The wiffle ball and bat and the innocence are long gone. And so, too, is Roger Maris, a victim of cancer 26 years ago at age 51. The memories of that glorious summer, though, remain vivid despite the ravages of time – ’61 was quite a year.

Today marks the 50th anniversary of Maris’ historic home run – the one that landed in the right-field seats at Yankee Stadium before taking up permanent residence in Cooperstown. Only 23,154 people showed up that crisp, autumn day to see Maris hit his 61st and surpass Babe Ruth, who hit 60 in 1927. The radio call from Phil Rizzuto was filled with enough “Holy Cows” to stock a barn. The Scooter never talked about the torment Maris had been under. He never mentioned the tale of two seasons, how ’61 had been the best of times and worst of times for Roger Maris.

“People don’t understand the pressure Roger was under,” late Yankees third baseman and Maris teammate Clete Boyer told me in a 1991 interview. “Every day the press hounded him, and some of it was just plain vicious. I don’t think many athletes have ever faced the kind of pressure he did.”

Maris never wanted to be a Yankee in the first place. It didn’t matter to him that they were perennial World Series participants or that the stadium in the Bronx included a short right-field porch tailor-made for his home-run swing. Fargo, N.D. has been the home base of his youth, and the introverted slugger with the Midwestern values was quite content to remain in Kansas City, playing for the A’s.

But the Yankees needed a left-handed power-hitter to add the finishing touches to what would become one of the greatest teams of all-time. So, at the end of the 1959 season they traded a busload of players including World Series perfecto pitcher Don Larsen to the Athletics in exchange for Maris. These were the days before free agency, leaving Maris with only two options: play in New York or don’t play at all.

Reluctantly, he signed with the Yankees and wound up winning the MVP award after batting .283 with 39 homers and 112 RBI in 1960.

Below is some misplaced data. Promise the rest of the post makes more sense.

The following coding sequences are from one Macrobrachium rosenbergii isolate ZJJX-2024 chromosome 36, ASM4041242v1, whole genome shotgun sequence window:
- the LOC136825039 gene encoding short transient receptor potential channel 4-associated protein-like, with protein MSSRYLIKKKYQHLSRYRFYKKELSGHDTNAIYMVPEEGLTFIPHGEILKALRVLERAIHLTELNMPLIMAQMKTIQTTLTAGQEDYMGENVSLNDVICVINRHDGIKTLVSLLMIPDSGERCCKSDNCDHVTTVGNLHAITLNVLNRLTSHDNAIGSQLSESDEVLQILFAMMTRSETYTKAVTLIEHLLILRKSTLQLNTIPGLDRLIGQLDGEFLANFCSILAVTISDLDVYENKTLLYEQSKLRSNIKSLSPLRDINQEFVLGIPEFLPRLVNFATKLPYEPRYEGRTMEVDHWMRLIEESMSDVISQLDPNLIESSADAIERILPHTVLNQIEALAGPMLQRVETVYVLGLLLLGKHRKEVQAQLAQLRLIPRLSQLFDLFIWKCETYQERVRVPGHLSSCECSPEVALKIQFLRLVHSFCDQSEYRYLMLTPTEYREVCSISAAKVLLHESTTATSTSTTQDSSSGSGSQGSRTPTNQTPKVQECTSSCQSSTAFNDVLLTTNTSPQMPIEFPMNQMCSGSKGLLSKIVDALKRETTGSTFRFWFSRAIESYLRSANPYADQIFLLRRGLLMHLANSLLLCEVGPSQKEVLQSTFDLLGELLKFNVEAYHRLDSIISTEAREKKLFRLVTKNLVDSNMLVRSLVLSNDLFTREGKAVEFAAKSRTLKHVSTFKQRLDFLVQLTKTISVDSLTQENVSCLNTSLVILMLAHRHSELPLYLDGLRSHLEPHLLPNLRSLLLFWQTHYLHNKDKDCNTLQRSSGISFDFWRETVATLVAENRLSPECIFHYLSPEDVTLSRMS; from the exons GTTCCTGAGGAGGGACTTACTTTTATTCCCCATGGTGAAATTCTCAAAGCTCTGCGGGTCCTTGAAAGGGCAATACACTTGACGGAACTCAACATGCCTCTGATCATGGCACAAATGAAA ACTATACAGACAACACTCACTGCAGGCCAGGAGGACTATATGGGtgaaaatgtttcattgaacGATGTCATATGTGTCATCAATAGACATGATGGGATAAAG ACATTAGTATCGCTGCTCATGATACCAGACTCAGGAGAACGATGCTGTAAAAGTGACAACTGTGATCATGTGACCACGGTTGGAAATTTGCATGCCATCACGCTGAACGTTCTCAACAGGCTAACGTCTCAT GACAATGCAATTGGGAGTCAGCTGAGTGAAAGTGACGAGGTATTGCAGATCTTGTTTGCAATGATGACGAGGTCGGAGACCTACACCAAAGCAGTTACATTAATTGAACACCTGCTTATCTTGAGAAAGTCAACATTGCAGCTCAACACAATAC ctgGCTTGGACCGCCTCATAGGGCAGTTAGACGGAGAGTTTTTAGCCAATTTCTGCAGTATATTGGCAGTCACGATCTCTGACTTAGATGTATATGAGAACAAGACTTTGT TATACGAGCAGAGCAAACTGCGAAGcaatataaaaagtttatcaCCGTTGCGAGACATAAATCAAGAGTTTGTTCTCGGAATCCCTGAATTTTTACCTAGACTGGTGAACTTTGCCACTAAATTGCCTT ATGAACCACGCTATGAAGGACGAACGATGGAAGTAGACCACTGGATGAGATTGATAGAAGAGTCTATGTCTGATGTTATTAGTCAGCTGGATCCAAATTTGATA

On his way to St. Petersburg, Fla., the following spring, his car broke down and there was some concern that his wife, Pat, had suffered a miscarriage. Those fears were allayed, but the strain of the ordeal may have contributed to Maris’ slow start in ’61. In mid-May Yankees General Manager Dan Topping called him into his office. Maris was batting only .210 at the time with just four home runs and the Yankees were only two games above .500, already trailing Detroit by five games. Maris figured the Yankees were going to trade him, but that wasn’t the case. Topping told him to settle down, to swing for the fences and not worry about his average.

Relieved to learn that he wouldn’t be sent packing for the third time in four years, Maris went on a tear, clubbing seven more homers in May and 15 more in June to raise his total to 27. That put him slightly ahead of Ruth’s pace and two in front of teammate Mickey Mantle.

“Watching those two was like watching two thoroughbreds go neck-and-neck,’’ Boyer said. “Roger would hit one, then Mickey would hit two. Then Roger would hit two and Mickey would hit one. It was unbelievable. I couldn’t wait to get to the ballpark to watch those guys play their own game of home run derby.”

In the book, Roger Maris at Bat, Maris alluded to the friendly rivalry between the M&M Boys. “It was becoming pretty obvious that Mickey and I were helping each other to hit home runs . . . It was like having someone pace you as you tried to break a record.”

There was no question that Mantle’s presence in the order helped Maris. Incredibly, with Mickey batting behind him, Roger didn’t receive an intentional walk all season.

Maris and Mantle shared an apartment in Queens, and became good friends. But the rapacious New York tabloids (more than a dozen papers covered the Yankees in those days) kept writing that the two didn’t like each other.